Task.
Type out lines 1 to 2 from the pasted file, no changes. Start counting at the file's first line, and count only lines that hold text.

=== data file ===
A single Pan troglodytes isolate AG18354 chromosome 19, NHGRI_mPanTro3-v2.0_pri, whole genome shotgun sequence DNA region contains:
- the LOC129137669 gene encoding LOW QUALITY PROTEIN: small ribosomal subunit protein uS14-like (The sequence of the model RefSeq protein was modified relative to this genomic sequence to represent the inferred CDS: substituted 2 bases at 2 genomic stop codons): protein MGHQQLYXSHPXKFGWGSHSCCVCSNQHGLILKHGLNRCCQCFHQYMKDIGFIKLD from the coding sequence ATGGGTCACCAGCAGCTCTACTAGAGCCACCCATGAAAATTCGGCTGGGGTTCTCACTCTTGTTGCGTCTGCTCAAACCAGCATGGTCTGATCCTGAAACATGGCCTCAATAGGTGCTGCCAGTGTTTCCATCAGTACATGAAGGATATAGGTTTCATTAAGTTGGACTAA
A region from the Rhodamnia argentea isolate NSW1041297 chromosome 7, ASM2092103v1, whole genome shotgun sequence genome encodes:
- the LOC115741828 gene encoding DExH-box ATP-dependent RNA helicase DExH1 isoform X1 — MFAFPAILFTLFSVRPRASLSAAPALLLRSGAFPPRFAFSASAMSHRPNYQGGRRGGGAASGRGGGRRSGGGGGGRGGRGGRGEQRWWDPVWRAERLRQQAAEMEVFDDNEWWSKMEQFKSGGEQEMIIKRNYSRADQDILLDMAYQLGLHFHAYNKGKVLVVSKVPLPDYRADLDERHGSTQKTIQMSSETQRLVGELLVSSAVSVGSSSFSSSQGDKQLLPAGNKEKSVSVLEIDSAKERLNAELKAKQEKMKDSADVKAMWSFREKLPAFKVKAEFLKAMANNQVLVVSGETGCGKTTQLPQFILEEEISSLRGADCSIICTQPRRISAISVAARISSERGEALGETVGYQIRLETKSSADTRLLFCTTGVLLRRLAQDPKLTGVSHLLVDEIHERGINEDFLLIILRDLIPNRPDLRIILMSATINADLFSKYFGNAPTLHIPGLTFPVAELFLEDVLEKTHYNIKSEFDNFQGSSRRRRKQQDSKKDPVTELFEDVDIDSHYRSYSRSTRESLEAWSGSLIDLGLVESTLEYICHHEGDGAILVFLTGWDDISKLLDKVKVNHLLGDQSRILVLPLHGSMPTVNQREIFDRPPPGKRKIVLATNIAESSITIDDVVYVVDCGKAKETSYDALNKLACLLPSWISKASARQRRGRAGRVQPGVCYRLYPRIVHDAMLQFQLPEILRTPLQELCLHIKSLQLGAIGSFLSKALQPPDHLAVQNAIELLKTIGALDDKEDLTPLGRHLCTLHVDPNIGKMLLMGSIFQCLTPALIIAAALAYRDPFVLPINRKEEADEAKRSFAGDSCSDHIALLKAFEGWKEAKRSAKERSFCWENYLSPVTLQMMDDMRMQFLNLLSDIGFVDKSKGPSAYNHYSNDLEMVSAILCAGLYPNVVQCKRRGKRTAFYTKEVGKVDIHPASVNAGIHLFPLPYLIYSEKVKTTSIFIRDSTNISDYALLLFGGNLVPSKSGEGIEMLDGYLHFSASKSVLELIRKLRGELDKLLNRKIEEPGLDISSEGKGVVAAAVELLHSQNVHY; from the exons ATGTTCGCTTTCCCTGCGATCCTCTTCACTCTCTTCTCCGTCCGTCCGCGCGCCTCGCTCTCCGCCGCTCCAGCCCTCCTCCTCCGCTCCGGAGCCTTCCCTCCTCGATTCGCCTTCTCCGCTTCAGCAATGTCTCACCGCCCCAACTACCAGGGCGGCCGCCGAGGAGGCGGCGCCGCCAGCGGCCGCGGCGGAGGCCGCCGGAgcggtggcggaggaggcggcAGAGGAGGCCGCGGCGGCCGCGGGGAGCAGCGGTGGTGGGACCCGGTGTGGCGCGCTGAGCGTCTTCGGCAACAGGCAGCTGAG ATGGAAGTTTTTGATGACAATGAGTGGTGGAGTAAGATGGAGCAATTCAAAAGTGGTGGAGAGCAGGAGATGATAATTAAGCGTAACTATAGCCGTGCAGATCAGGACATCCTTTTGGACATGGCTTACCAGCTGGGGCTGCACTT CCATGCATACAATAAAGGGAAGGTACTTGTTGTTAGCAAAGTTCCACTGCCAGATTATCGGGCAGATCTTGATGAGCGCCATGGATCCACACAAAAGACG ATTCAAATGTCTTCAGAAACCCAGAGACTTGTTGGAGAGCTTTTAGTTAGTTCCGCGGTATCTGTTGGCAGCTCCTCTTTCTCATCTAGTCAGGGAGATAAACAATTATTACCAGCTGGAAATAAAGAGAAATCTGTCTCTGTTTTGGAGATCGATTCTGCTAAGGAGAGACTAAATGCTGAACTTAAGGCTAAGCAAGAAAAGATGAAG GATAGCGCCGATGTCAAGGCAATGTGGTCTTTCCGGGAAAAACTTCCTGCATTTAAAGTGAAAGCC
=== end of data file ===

A single Pan troglodytes isolate AG18354 chromosome 19, NHGRI_mPanTro3-v2.0_pri, whole genome shotgun sequence DNA region contains:
- the LOC129137669 gene encoding LOW QUALITY PROTEIN: small ribosomal subunit protein uS14-like (The sequence of the model RefSeq protein was modified relative to this genomic sequence to represent the inferred CDS: substituted 2 bases at 2 genomic stop codons): protein MGHQQLYXSHPXKFGWGSHSCCVCSNQHGLILKHGLNRCCQCFHQYMKDIGFIKLD from the coding sequence ATGGGTCACCAGCAGCTCTACTAGAGCCACCCATGAAAATTCGGCTGGGGTTCTCACTCTTGTTGCGTCTGCTCAAACCAGCATGGTCTGATCCTGAAACATGGCCTCAATAGGTGCTGCCAGTGTTTCCATCAGTACATGAAGGATATAGGTTTCATTAAGTTGGACTAA